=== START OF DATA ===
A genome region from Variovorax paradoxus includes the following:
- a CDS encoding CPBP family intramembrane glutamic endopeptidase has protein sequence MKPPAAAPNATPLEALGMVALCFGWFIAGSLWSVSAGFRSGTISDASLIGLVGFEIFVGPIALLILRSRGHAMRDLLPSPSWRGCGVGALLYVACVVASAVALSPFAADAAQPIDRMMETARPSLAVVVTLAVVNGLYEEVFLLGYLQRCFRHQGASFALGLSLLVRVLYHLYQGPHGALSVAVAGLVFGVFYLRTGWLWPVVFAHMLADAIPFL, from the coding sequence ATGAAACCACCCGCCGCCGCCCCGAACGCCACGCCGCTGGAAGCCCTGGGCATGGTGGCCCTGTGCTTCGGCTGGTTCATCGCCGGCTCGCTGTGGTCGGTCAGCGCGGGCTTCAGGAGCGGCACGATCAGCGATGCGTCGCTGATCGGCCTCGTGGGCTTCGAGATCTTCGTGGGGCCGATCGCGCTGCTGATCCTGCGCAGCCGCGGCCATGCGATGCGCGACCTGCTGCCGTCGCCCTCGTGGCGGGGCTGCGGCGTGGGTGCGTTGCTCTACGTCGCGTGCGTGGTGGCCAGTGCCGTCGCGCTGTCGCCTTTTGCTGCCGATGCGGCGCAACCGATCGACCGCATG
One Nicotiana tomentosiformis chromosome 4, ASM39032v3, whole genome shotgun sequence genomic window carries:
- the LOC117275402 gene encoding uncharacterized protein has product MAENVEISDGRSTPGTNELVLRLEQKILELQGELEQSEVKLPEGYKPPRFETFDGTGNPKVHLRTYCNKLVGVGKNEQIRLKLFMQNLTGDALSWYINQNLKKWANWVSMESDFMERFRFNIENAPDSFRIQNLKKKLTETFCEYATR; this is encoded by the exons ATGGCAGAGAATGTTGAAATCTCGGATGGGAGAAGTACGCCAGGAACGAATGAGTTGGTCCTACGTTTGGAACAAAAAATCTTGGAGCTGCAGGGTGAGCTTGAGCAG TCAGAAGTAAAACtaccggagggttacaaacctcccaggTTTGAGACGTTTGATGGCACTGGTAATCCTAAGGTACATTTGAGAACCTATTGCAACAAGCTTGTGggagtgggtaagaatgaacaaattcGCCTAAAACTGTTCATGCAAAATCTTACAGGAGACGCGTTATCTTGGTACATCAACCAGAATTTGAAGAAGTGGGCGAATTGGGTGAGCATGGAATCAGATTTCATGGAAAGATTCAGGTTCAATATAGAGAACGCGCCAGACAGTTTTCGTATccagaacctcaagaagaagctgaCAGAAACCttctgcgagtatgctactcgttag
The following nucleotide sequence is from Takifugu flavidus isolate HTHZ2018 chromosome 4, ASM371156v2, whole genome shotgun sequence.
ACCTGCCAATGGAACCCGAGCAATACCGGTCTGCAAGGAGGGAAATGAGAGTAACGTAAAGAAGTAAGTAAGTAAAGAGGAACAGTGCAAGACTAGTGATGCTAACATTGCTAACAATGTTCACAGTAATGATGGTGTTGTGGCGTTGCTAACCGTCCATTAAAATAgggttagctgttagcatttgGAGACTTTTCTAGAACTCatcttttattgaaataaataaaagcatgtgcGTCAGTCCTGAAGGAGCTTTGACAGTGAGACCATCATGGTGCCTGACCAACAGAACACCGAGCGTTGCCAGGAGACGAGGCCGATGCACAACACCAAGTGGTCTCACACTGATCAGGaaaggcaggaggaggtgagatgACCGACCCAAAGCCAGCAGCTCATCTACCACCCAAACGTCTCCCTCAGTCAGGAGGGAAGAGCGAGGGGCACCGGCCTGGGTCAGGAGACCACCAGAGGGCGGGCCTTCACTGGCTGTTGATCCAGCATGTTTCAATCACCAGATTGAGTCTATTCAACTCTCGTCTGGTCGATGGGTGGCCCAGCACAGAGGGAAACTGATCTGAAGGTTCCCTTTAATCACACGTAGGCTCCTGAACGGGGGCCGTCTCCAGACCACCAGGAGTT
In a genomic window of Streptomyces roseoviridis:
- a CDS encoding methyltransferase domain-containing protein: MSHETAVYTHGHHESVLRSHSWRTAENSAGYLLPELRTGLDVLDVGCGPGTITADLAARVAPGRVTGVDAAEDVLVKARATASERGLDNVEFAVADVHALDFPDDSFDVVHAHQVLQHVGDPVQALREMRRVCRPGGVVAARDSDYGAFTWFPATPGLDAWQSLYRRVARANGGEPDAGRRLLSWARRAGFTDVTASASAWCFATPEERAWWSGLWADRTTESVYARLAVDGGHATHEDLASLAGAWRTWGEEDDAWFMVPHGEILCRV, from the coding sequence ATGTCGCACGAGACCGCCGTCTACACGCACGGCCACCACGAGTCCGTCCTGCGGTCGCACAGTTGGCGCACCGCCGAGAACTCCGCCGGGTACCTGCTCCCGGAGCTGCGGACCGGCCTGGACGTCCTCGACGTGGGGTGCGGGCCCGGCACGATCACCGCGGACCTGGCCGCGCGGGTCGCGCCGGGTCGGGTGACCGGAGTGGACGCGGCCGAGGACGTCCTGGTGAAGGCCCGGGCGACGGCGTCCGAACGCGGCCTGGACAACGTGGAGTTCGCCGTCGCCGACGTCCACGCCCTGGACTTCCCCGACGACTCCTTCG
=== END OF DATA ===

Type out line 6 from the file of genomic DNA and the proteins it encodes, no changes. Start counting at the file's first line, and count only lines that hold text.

ACCTGCCAATGGAACCCGAGCAATACCGGTCTGCAAGGAGGGAAATGAGAGTAACGTAAAGAAGTAAGTAAGTAAAGAGGAACAGTGCAAGACTAGTGATGCTAACATTGCTAACAATGTTCACAGTAATGATGGTGTTGTGGCGTTGCTAACCGTCCATTAAAATAgggttagctgttagcatttgGAGACTTTTCTAGAACTCatcttttattgaaataaataaaagcatgtgcGTCAGTCCTGAAGGAGCTTTGACAGTGAGACCATCATGGTGCCTGACCAACAGAACACCGAGCGTTGCCAGGAGACGAGGCCGATGCACAACACCAAGTGGTCTCACACTGATCAGGaaaggcaggaggaggtgagatgACCGACCCAAAGCCAGCAGCTCATCTACCACCCAAACGTCTCCCTCAGTCAGGAGGGAAGAGCGAGGGGCACCGGCCTGGGTCAGGAGACCACCAGAGGGCGGGCCTTCACTGGCTGTTGATCCAGCATGTTTCAATCACCAGATTGAGTCTATTCAACTCTCGTCTGGTCGATGGGTGGCCCAGCACAGAGGGAAACTGATCTGAAGGTTCCCTTTAATCACACGTAGGCTCCTGAACGGGGGCCGTCTCCAGACCACCAGGAGTT